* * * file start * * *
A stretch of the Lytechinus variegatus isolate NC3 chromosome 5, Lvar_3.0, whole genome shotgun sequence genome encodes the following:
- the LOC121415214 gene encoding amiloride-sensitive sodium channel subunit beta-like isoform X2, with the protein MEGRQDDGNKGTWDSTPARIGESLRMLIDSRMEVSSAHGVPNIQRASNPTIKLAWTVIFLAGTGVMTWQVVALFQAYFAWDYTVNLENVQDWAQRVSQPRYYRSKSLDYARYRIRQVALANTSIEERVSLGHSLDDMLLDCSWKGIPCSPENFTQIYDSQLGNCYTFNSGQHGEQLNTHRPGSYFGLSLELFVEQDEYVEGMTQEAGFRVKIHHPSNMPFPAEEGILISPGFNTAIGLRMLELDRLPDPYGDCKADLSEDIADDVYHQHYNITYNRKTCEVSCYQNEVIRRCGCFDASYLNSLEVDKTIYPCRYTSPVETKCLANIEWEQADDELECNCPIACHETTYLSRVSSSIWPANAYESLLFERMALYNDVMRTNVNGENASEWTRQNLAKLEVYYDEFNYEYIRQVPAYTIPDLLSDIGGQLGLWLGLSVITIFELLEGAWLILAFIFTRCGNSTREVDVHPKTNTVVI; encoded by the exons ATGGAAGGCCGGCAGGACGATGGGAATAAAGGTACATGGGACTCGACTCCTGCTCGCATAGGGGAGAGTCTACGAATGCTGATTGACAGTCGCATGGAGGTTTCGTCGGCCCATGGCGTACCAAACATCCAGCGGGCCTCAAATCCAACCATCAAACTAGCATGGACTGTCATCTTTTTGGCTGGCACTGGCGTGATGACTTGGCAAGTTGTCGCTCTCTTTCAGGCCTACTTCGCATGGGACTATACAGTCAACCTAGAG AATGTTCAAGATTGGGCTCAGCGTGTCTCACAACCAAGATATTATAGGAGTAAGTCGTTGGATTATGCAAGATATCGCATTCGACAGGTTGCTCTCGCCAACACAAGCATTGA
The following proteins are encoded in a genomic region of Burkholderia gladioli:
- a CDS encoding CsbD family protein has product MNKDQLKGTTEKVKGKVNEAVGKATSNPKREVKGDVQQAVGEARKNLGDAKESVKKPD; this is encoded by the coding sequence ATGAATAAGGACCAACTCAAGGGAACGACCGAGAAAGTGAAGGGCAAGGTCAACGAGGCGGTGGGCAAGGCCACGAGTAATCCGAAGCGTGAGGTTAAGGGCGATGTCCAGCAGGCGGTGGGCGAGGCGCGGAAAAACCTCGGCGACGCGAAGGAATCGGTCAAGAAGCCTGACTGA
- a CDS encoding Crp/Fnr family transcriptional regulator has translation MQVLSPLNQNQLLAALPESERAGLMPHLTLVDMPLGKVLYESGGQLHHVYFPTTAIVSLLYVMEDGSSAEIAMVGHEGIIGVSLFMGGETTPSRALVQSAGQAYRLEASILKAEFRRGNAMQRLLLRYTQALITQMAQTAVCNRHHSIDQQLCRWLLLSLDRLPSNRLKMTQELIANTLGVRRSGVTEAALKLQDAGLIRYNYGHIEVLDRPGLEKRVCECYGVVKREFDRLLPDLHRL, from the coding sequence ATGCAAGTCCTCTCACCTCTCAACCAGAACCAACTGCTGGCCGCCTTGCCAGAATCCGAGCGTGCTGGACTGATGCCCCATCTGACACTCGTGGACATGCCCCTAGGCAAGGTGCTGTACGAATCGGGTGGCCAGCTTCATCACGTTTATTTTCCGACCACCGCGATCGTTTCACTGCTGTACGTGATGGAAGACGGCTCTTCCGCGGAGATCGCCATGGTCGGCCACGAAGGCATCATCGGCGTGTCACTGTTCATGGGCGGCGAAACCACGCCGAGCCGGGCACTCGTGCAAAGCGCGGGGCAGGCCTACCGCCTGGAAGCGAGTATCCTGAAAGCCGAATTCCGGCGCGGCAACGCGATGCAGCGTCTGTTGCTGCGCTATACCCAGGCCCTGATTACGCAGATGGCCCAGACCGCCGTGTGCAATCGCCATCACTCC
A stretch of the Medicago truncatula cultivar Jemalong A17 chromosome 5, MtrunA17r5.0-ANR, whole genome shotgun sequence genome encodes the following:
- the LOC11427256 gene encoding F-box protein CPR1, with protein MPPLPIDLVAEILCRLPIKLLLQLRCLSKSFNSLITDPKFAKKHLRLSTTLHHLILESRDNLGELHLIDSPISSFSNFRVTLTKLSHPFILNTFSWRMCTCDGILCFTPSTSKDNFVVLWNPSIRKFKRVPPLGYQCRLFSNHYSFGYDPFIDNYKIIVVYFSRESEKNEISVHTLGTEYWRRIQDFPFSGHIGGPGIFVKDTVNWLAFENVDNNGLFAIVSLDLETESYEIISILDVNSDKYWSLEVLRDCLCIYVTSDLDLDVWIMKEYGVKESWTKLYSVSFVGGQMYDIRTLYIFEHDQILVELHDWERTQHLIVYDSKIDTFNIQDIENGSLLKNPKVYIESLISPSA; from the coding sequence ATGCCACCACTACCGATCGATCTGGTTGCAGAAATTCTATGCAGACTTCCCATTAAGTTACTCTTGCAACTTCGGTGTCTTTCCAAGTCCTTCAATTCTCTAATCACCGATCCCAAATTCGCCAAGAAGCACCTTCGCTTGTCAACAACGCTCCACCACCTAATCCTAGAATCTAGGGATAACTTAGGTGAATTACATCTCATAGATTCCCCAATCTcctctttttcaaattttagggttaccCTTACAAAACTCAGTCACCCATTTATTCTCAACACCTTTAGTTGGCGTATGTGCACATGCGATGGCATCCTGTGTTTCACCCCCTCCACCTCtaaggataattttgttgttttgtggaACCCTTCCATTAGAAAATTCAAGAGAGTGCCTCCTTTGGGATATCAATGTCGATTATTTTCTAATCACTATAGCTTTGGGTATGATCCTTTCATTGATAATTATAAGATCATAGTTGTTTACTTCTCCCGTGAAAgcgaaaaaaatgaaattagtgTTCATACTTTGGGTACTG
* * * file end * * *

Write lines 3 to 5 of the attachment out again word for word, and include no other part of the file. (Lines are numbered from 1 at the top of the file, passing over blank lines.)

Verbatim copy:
The following proteins are encoded in a genomic region of Burkholderia gladioli:
- a CDS encoding CsbD family protein has product MNKDQLKGTTEKVKGKVNEAVGKATSNPKREVKGDVQQAVGEARKNLGDAKESVKKPD; this is encoded by the coding sequence ATGAATAAGGACCAACTCAAGGGAACGACCGAGAAAGTGAAGGGCAAGGTCAACGAGGCGGTGGGCAAGGCCACGAGTAATCCGAAGCGTGAGGTTAAGGGCGATGTCCAGCAGGCGGTGGGCGAGGCGCGGAAAAACCTCGGCGACGCGAAGGAATCGGTCAAGAAGCCTGACTGA
- a CDS encoding Crp/Fnr family transcriptional regulator has translation MQVLSPLNQNQLLAALPESERAGLMPHLTLVDMPLGKVLYESGGQLHHVYFPTTAIVSLLYVMEDGSSAEIAMVGHEGIIGVSLFMGGETTPSRALVQSAGQAYRLEASILKAEFRRGNAMQRLLLRYTQALITQMAQTAVCNRHHSIDQQLCRWLLLSLDRLPSNRLKMTQELIANTLGVRRSGVTEAALKLQDAGLIRYNYGHIEVLDRPGLEKRVCECYGVVKREFDRLLPDLHRL, from the coding sequence ATGCAAGTCCTCTCACCTCTCAACCAGAACCAACTGCTGGCCGCCTTGCCAGAATCCGAGCGTGCTGGACTGATGCCCCATCTGACACTCGTGGACATGCCCCTAGGCAAGGTGCTGTACGAATCGGGTGGCCAGCTTCATCACGTTTATTTTCCGACCACCGCGATCGTTTCACTGCTGTACGTGATGGAAGACGGCTCTTCCGCGGAGATCGCCATGGTCGGCCACGAAGGCATCATCGGCGTGTCACTGTTCATGGGCGGCGAAACCACGCCGAGCCGGGCACTCGTGCAAAGCGCGGGGCAGGCCTACCGCCTGGAAGCGAGTATCCTGAAAGCCGAATTCCGGCGCGGCAACGCGATGCAGCGTCTGTTGCTGCGCTATACCCAGGCCCTGATTACGCAGATGGCCCAGACCGCCGTGTGCAATCGCCATCACTCC